It took a while to come around to this new show/thing. (It’s too early to know if it’ll actually be a show.) It’s a piece though, a piece of work.
I was gonna have a new project called SHTGZ THTR. (You have to supply your own vowels.) The idea came from watching one of Columbus’s so-called “shitgaze” bands. The band was called Times New Viking. It was not the first time I saw them, but it was the last. It was their farewell (for now) show.
This band played 26 songs, and they announced it. “We’ve got 26 songs for you. Here we go.” Boom. They played a song. It was fast, short, direct. “One down, 25 to go.” Boom, another one. “Two down, 24 to go.” And so on. They didn’t keep track after every song. In fact, they probably forgot about it after a while. But every song was short and direct. No frills at all. No drama, even. They weren’t songs about being songs, there was no commentary. It was just sound in that room in that time. No superficial action.
It reminded me of the Dogme 95 movement, which was meant to strip the bullshit out of films and film-making. And I was trying to figure out what it would be to do that in theatre. What, I asked, were the essential elements of the Times New Viking performance that made it so energized, so inspired?
- short songs
- emotional detachment from the material
- workman-like delivery
- no bullshit
- no frills
- no costumes, no set, no props, no colored lights, no smoke
- no pretense
Everything just was what it was. And they didn’t ask you to imagine anything, or even get lost in the rock show. You didn’t forget you were at a rock show. It was, yes, a Brechtian rock show.
(I do realize that this doesn’t sound particularly revelatory. That’s part of the magic, I suppose, part of the alchemy that happened for me when I was there.
So then the idea was SHTGZ THTR. It would have:
- Lots of little, short plays.
- Just two or three actors.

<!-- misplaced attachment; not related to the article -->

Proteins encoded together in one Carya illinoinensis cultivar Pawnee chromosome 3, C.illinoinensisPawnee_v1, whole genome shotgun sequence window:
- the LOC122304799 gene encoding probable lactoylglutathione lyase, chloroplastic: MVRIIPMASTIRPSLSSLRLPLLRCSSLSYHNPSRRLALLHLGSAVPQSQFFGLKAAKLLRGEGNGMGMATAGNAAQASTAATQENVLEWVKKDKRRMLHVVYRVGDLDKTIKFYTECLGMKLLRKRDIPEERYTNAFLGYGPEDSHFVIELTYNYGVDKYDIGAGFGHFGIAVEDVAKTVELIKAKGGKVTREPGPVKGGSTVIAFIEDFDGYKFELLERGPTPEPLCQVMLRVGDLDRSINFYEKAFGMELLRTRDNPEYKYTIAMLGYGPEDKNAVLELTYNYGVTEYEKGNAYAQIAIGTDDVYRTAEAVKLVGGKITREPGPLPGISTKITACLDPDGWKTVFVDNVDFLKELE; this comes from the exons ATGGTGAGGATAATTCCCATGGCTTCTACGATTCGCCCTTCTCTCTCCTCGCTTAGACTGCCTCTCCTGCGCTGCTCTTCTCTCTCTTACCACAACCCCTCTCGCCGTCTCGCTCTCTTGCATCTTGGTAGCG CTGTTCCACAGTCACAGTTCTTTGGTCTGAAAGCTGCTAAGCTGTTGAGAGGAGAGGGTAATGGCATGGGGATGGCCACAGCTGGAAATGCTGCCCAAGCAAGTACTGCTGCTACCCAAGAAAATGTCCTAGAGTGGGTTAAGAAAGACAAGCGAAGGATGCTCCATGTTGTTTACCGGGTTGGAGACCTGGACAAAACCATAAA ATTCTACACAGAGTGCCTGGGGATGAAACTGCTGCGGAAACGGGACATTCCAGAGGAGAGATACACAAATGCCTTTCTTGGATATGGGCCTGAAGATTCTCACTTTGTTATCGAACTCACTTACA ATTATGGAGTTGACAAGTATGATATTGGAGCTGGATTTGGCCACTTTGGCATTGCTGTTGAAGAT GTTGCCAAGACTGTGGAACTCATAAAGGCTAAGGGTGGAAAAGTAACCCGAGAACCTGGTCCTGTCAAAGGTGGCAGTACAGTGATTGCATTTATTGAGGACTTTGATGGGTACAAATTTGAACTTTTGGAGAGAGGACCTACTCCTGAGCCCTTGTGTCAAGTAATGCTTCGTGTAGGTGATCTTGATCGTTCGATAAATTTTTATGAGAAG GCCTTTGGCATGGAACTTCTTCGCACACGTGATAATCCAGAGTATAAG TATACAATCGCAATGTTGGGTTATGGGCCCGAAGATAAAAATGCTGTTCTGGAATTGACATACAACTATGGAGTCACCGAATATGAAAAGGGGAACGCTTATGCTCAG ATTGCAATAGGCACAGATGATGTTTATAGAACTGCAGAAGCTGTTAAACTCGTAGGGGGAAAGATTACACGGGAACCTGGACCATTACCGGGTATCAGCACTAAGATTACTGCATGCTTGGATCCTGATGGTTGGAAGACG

- Maybe someone playing drums.
- Scripts on black music stands.
- No set, no costumes.
- No SCENES.
There would not be dialogue played out in front of the audience while the playwright asks you to imagine a dining room or what the fuck ever. None of that. Theatre with no theatre.
I wrote about eight of these little plays before getting sidetracked. The first collection was going to be called Twenty-Six Plays About Why Sheila Left Me. Here’s a sample:
LEMON: This one’s called “Do the Dishes.”
LEMON: I said, “Sheila, you never do the dishes.”
SHEILA: That’s not true.
LEMON: Yes it is.
SHEILA: You shouldn’t say “never.”
LEMON: Nine down, seventeen to go.
LEMON: This one’s called “You Always Do That.”
LEMON: You always do that.
SHEILA: You shouldn’t say “always.”
LEMON: (TO AUDIENCE.) That’s it.
LEMON: Ten down, sixteen to go. This one’s called “Let’s Just Get Pizza.”
LEMON: I say, “Let’s just get pizza.”
SHEILA: I don’t want pizza.
LEMON: Well, what’s your idea?
SHEILA: I just don’t want pizza.
LEMON: Goddammit. Let’s just get a pizza. (TO AUDIENCE.) That’s the end.
You get the idea, maybe.
I thought this was a great idea, a brilliant idea, this was going to change everything. Maybe I’ll still do it someday, cause even just typing that out got me excited about it again.